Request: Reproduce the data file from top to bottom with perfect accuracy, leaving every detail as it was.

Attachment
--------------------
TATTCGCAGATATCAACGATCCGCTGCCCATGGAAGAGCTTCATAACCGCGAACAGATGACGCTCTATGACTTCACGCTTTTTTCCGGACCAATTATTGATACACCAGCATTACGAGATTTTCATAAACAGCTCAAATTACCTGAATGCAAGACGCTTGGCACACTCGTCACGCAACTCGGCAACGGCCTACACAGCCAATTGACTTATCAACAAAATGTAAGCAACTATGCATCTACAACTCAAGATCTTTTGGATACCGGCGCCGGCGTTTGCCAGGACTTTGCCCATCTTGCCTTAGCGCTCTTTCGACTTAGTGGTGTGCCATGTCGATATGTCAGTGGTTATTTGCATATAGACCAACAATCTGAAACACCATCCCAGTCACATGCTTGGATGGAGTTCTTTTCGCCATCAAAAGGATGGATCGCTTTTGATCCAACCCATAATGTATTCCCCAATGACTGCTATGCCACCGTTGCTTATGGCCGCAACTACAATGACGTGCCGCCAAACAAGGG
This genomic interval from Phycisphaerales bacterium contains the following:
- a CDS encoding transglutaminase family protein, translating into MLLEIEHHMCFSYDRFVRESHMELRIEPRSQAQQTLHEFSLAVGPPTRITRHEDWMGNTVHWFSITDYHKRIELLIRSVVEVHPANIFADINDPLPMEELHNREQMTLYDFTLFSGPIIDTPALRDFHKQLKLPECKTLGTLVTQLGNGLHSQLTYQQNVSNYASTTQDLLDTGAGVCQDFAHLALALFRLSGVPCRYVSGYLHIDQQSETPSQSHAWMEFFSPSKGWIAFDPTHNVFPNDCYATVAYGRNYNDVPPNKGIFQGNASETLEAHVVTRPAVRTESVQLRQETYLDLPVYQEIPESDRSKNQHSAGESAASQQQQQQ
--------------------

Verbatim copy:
TATTCGCAGATATCAACGATCCGCTGCCCATGGAAGAGCTTCATAACCGCGAACAGATGACGCTCTATGACTTCACGCTTTTTTCCGGACCAATTATTGATACACCAGCATTACGAGATTTTCATAAACAGCTCAAATTACCTGAATGCAAGACGCTTGGCACACTCGTCACGCAACTCGGCAACGGCCTACACAGCCAATTGACTTATCAACAAAATGTAAGCAACTATGCATCTACAACTCAAGATCTTTTGGATACCGGCGCCGGCGTTTGCCAGGACTTTGCCCATCTTGCCTTAGCGCTCTTTCGACTTAGTGGTGTGCCATGTCGATATGTCAGTGGTTATTTGCATATAGACCAACAATCTGAAACACCATCCCAGTCACATGCTTGGATGGAGTTCTTTTCGCCATCAAAAGGATGGATCGCTTTTGATCCAACCCATAATGTATTCCCCAATGACTGCTATGCCACCGTTGCTTATGGCCGCAACTACAATGACGTGCCGCCAAACAAGGG
This genomic interval from Phycisphaerales bacterium contains the following:
- a CDS encoding transglutaminase family protein, translating into MLLEIEHHMCFSYDRFVRESHMELRIEPRSQAQQTLHEFSLAVGPPTRITRHEDWMGNTVHWFSITDYHKRIELLIRSVVEVHPANIFADINDPLPMEELHNREQMTLYDFTLFSGPIIDTPALRDFHKQLKLPECKTLGTLVTQLGNGLHSQLTYQQNVSNYASTTQDLLDTGAGVCQDFAHLALALFRLSGVPCRYVSGYLHIDQQSETPSQSHAWMEFFSPSKGWIAFDPTHNVFPNDCYATVAYGRNYNDVPPNKGIFQGNASETLEAHVVTRPAVRTESVQLRQETYLDLPVYQEIPESDRSKNQHSAGESAASQQQQQQ